In fact, it often leaves me feeling a migraine is hunting me and it could catch me at any minute.

And that’s just about as fun as it sounds.

So instead of trying out new exercises or adding a bit more time to my usual routine, I’ve just been sweaticating.

According to the lexicon of my 9 year old self (and that self’s friend Rochelle) sweaticating is when you are so warm that everything you wear sticks to you and you mostly feel like lying around eating popsicles.

A woman reclines in bed saying ‘I’m sweating’ while fanning herself with her hand.
She’s just sweating, not sweaticating but she does look like she could use a popsicle. Image description: GIF of Alexis from the TV show Schitt’s Creek is reclining in bed fanning her armpits with her hands and saying ‘I feel like I’m sweating.’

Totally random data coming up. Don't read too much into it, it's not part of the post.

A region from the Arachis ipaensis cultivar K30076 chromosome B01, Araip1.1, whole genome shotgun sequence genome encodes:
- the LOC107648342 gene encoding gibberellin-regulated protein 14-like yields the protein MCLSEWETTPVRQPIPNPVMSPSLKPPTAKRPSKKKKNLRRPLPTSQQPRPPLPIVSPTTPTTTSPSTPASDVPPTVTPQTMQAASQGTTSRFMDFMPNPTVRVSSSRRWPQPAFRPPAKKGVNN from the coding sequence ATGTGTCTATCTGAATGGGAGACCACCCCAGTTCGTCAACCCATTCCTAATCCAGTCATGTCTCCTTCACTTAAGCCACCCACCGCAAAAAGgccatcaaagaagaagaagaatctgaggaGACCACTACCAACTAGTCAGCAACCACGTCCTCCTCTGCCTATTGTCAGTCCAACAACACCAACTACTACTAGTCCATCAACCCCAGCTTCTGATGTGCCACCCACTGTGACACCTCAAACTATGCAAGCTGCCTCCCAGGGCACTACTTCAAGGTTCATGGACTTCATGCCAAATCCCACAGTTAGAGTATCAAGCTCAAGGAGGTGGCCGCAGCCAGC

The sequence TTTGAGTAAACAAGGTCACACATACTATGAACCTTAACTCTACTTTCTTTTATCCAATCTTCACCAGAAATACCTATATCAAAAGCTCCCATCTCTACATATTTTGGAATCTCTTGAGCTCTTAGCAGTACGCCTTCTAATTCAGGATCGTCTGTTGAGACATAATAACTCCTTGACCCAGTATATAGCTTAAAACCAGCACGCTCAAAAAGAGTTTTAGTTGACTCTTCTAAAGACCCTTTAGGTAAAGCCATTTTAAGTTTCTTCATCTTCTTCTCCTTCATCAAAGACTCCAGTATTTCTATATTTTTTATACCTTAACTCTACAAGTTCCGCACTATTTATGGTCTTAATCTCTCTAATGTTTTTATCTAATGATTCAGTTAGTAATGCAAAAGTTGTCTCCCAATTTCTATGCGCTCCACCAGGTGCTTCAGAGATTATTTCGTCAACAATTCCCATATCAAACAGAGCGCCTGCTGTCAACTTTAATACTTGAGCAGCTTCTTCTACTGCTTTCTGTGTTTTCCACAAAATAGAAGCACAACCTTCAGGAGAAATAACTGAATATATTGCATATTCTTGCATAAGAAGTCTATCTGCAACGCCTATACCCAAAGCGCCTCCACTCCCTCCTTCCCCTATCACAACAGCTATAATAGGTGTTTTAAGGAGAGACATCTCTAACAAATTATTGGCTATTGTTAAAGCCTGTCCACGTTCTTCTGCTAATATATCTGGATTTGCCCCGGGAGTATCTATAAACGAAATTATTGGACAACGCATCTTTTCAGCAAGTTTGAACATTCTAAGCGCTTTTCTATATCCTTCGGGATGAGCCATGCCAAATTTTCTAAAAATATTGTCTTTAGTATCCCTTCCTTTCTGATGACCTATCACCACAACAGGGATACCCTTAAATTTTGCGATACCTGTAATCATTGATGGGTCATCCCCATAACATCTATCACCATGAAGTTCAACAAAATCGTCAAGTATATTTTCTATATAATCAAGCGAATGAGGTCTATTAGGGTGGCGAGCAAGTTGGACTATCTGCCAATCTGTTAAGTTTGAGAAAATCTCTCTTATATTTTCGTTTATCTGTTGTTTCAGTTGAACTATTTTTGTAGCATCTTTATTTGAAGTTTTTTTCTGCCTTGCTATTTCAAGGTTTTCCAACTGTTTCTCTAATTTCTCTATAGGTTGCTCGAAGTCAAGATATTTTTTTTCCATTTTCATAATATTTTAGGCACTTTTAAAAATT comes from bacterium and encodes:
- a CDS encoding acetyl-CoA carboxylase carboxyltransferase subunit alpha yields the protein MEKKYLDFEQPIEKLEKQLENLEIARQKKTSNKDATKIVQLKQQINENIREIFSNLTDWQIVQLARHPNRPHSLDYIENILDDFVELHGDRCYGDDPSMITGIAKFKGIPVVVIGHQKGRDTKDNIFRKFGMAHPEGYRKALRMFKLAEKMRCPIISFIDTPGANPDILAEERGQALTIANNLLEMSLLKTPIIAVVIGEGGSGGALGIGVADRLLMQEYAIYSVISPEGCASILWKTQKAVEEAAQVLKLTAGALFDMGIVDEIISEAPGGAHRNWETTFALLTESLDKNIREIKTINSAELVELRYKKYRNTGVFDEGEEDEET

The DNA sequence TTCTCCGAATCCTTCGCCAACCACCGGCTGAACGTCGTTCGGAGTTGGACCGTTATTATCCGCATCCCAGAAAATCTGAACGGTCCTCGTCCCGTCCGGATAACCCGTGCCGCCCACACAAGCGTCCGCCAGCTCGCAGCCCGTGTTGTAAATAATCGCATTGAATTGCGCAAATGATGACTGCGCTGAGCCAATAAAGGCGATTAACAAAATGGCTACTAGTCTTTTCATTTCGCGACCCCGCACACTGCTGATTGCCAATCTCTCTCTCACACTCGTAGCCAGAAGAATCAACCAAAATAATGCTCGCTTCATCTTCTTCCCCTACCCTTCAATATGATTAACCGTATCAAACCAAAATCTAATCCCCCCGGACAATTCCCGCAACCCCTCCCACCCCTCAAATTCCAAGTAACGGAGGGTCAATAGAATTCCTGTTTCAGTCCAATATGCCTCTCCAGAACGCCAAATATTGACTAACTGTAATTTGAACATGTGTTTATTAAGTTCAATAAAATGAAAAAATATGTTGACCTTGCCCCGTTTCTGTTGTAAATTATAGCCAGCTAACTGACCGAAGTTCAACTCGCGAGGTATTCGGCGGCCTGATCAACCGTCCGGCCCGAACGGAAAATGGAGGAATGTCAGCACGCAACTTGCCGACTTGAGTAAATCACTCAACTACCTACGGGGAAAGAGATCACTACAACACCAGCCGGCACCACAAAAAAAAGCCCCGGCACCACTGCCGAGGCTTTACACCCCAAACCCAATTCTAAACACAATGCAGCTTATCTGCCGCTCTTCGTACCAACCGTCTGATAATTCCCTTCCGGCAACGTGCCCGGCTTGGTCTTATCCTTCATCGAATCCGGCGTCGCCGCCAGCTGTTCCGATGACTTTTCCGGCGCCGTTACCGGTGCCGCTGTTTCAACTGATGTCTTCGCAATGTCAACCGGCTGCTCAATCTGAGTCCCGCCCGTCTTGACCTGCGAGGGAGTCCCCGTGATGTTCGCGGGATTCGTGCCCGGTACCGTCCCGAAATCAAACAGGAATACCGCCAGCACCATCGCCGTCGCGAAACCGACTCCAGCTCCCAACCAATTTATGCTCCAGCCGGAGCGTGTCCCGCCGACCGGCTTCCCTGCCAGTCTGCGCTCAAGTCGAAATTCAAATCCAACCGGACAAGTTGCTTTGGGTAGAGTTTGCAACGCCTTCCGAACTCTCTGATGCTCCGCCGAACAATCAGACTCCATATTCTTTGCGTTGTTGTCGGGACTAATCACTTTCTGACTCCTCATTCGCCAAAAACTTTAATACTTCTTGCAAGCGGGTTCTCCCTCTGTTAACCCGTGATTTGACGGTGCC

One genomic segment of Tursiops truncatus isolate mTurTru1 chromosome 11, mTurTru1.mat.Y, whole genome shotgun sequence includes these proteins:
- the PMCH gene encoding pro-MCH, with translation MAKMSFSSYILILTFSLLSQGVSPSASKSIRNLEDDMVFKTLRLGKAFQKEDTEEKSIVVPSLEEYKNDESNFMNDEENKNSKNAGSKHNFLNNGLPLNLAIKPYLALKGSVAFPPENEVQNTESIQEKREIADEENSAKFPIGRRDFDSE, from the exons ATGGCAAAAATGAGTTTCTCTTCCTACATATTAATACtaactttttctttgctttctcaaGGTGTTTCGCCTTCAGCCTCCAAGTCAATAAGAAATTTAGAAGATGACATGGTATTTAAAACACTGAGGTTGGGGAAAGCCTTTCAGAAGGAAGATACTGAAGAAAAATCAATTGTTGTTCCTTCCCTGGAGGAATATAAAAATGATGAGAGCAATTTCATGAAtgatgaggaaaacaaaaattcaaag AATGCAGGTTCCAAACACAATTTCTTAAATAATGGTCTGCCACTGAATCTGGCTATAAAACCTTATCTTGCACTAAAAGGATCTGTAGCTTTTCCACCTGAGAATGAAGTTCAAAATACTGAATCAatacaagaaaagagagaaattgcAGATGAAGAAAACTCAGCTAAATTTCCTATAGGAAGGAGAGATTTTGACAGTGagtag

Popsicle lounging what I *feel* like doing but since I’m an adult (or a reasonable hand-drawn facsimile, at least) I know that lying around eating popsicles will eventually leave me feeling much worse.

So, while I have eaten my fair share of popsicles and I have done a nice bit of lying around recently, I have also been following my bare minimum self-care plan.

What does that look like?

Taking Khalee for walks after supper instead of in the late afternoon.

A light haired dog on a leash stands on grass near a wooden fence
I picked this photo because Khalee’s expression cracks me up but that particular evening it had rained a bit so it wasn’t quite so warm. Image description: Khalee, a light-haired dog in a harness and leash, stands next to a fence. Her body is pointing away from the viewer but head is turned back toward the camera and she looks like she is asking ‘Are you going to catch up or what?’

Doing some writing on my patio under the shade of a tree.